Friday Tutorial: Examining the "Calendar Shift" Phenomenon

Yesterday, we had a few questions from clients regarding the "calendar shift" mentioned in our April Sales Review and reported by a number of media outlets, so we figured it would be a good time to introduce a quick tutorial on the subject.

Most retailers report results using the National Retail Federation 4-5-4 calendar to report monthly, quarterly, and annual results. Under this convention, the year is divided into 52 weeks, with each quarter having 13 weeks. The first month a quarter features four weeks, the second month contains five, and the final month of a quarter has four weeks. Each annual, quarterly, and monthly period has the same number of Saturday and Sundays (typically, the busiest shopping days) to keep year-over-year results somewhat consistent. Easy enough, right?

However, the retail calendar isn't as straightforward as it sounds. The first issue is the problem of the "53-week year. " We'll let the The National Retail Federation FAQs 4-5-4 Calendar explain:

"Due to the layout of the 4-5-4 Calendar (52 weeks x 7 days = 364 days), which results in one remaining day each year, and the occurrence of Leap Year, it is sometimes necessary to add a 53rd week to the end of the calendar for sales reporting purposes only. This occurs approximately every five to six years, though this is not always the case. 1995, 2000, 2006, and 2012 are all 53-week years."
Obviously, having an extra week can have a significant impact on a retailer's sales and expense growth rates. Fortunately, there will not be another 53-week year until 2012, so we'll skip over the impact that this can have on investment decisions for now.

The second issue, and the one we believe that is more pertinent to retail investing, is the effect that a calendar shift can have when using year-over-year comparisons. When a company reports results for a given period (i.e., monthly or quarterly sales), there can be several inconsistencies in the reporting periods from one year to the next. A period may contain a significant sales holiday one year - Easter and Christmas, in particular - only to have it "shift" out of period the following year (or vise versa). This can create situations where year-over-year growth figures are inflated or deflated, and can have a material impact on the price of the stock.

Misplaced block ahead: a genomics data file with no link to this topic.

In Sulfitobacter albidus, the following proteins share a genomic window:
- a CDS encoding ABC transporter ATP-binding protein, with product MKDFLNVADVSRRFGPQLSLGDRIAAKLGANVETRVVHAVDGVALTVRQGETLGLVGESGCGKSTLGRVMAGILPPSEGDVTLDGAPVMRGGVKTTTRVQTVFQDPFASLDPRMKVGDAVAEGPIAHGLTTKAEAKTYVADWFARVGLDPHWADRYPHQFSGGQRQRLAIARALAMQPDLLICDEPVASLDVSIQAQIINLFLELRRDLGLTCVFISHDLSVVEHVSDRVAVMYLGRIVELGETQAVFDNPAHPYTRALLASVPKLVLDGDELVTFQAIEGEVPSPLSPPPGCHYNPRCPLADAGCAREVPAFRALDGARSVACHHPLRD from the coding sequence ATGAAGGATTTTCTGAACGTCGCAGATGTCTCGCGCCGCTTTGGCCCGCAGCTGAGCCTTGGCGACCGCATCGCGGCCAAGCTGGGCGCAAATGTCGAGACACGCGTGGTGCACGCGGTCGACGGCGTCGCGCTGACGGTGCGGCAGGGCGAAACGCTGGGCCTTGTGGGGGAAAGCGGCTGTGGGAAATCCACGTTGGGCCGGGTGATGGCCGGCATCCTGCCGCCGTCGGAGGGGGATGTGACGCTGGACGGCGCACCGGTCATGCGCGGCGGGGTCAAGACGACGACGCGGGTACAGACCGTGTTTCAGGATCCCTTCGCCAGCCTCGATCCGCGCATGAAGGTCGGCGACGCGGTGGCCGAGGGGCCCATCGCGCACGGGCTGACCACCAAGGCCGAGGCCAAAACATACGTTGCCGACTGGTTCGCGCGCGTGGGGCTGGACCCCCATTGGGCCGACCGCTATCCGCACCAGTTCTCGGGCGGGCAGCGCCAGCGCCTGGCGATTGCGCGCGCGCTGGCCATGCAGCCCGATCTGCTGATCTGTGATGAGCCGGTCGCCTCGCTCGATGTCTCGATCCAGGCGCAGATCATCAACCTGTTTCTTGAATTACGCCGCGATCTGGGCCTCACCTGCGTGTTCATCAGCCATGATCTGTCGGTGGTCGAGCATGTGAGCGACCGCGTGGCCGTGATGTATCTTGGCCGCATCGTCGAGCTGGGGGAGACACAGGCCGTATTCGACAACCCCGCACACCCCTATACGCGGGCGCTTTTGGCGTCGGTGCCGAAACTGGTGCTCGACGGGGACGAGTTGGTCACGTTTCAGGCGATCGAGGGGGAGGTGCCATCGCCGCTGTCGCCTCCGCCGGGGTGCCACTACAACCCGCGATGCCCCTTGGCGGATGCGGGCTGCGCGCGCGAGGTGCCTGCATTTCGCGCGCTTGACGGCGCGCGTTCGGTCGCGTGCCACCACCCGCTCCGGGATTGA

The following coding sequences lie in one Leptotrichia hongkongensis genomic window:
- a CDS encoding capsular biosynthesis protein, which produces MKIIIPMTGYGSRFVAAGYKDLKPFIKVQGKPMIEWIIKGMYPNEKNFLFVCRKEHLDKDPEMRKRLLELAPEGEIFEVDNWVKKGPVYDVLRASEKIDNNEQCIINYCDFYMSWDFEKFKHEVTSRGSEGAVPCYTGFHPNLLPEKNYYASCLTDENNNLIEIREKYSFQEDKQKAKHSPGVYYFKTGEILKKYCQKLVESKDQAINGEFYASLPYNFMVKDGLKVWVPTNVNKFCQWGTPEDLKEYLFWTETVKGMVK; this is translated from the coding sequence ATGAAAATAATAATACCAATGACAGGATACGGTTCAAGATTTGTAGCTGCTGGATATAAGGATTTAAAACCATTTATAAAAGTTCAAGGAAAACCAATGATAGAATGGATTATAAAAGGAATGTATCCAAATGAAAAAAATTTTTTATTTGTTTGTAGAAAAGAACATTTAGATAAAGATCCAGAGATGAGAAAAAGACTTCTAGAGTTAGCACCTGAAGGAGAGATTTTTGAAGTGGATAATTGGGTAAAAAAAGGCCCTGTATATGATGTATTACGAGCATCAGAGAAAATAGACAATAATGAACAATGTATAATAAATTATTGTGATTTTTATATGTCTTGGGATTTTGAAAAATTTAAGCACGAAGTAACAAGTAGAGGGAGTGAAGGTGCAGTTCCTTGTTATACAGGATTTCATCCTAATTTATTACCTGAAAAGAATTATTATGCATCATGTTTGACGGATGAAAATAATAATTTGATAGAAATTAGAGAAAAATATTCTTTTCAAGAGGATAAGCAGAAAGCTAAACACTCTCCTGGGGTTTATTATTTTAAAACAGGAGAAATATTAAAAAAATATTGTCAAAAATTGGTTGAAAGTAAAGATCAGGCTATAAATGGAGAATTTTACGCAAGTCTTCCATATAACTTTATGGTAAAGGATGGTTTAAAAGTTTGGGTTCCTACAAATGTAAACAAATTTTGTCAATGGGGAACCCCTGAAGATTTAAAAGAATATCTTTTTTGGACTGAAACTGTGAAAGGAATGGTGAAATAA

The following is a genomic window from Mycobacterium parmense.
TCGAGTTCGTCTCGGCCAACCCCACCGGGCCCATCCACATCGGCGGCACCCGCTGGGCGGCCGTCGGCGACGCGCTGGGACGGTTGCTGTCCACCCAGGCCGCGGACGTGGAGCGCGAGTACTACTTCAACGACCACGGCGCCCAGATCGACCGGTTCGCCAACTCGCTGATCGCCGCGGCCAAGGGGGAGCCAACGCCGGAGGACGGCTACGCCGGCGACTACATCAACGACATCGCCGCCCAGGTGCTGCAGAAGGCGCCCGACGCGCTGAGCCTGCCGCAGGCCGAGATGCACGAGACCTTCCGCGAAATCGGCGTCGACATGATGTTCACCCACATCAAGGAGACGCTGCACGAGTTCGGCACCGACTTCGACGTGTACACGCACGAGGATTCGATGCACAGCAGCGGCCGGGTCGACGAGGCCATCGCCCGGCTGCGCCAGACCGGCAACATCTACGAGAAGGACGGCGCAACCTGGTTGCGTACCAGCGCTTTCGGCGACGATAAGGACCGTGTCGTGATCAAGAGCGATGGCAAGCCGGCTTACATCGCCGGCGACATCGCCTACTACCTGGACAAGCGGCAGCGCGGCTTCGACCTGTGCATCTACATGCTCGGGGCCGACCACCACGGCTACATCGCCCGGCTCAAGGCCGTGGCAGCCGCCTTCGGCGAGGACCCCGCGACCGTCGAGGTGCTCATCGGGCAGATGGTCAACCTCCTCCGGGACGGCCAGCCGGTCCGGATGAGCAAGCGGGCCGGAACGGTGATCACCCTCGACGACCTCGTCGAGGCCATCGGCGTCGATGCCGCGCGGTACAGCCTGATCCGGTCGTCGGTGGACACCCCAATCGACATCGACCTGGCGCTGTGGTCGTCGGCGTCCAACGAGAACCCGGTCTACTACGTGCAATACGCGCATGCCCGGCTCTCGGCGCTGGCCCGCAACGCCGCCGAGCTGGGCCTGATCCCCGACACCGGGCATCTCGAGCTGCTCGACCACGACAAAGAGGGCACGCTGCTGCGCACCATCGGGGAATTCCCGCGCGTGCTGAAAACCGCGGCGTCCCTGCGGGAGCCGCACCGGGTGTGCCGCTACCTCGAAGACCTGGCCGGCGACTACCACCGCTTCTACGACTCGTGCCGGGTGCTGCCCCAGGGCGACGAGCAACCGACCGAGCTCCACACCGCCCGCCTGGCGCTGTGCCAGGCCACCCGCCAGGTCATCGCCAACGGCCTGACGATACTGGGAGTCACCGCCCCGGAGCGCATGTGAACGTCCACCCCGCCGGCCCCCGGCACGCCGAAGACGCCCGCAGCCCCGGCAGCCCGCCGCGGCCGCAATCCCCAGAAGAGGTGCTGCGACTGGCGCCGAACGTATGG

Let's take April 2008, for example. According to the National Retail Federation, April 2008 was four weeks long starting April 6th and ending May 3rd (April was the final month of the first quarter for most retailers), while April 2007 ran from April 8th to May 5th:

Source: National Retail Federation
Note: Green shaded boxes indicate a Sales Release Date. Black boxes indicate a Holiday.

The black box in April 2007 (April 8th) represents the Easter holiday, a day that most retailers are have reduced shopping hours or are closed altogether. This means that April 2008 had one additional shopping day than April 2007, which likely inflated growth rates in monthly sales reports. Many retailers will disclose how much of an impact this day had on results (for instance, Children's Place (NASDAQ: PLCE) reported same-store sales of 15% for April 2008, but noted that 3% of the increase was due to having an extra shopping day in the period on its pre-recorded monthly sales call), but many investment decisions are made based strictly on the headline sales growth number. Clearly, if the headline number looks strong, even if it was aided by an extra shopping day, the stock will likely trade to the upside during that day's trading session.

Generally speaking, you should not make an investment decision (either long or short) based solely on the timing of a calendar shift; long-term fundamentals are much more important for making an investment decision. However, it is amazing how often calendar shifts are forgotten (or altogether misunderstood) among the investment community. Before making your next retail stock investment, make sure you have a firm understanding of the calendar for upcoming reporting period. If the current period features a beneficial calendar shift, it may be time to make that investment now. However, if there is a negative calendar shift, you may be able to purchase that investment at a lower price following the next reporting date.

If you have any topics you would like for us to examine in future tutorials, feel free to e-mail us at

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